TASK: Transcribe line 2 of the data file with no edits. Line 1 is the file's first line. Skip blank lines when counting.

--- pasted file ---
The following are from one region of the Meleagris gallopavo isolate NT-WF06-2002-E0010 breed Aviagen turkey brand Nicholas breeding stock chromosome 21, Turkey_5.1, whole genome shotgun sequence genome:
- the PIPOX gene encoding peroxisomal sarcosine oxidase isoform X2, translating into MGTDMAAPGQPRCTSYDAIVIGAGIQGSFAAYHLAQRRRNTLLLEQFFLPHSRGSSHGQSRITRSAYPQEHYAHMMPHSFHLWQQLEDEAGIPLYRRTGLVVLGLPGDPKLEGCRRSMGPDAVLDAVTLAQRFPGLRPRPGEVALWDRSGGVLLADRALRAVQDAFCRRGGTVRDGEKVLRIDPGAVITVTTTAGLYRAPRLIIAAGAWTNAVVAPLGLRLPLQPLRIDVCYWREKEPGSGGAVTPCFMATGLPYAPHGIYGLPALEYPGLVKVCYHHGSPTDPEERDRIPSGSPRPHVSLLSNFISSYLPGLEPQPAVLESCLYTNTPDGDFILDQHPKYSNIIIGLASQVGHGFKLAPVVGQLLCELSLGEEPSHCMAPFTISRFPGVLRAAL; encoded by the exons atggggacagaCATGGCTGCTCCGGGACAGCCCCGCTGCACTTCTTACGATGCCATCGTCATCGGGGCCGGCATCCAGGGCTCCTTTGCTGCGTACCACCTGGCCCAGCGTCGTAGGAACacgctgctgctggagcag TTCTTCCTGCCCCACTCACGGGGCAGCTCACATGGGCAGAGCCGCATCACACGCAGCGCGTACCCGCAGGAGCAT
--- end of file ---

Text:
- the PIPOX gene encoding peroxisomal sarcosine oxidase isoform X2, translating into MGTDMAAPGQPRCTSYDAIVIGAGIQGSFAAYHLAQRRRNTLLLEQFFLPHSRGSSHGQSRITRSAYPQEHYAHMMPHSFHLWQQLEDEAGIPLYRRTGLVVLGLPGDPKLEGCRRSMGPDAVLDAVTLAQRFPGLRPRPGEVALWDRSGGVLLADRALRAVQDAFCRRGGTVRDGEKVLRIDPGAVITVTTTAGLYRAPRLIIAAGAWTNAVVAPLGLRLPLQPLRIDVCYWREKEPGSGGAVTPCFMATGLPYAPHGIYGLPALEYPGLVKVCYHHGSPTDPEERDRIPSGSPRPHVSLLSNFISSYLPGLEPQPAVLESCLYTNTPDGDFILDQHPKYSNIIIGLASQVGHGFKLAPVVGQLLCELSLGEEPSHCMAPFTISRFPGVLRAAL; encoded by the exons atggggacagaCATGGCTGCTCCGGGACAGCCCCGCTGCACTTCTTACGATGCCATCGTCATCGGGGCCGGCATCCAGGGCTCCTTTGCTGCGTACCACCTGGCCCAGCGTCGTAGGAACacgctgctgctggagcag TTCTTCCTGCCCCACTCACGGGGCAGCTCACATGGGCAGAGCCGCATCACACGCAGCGCGTACCCGCAGGAGCAT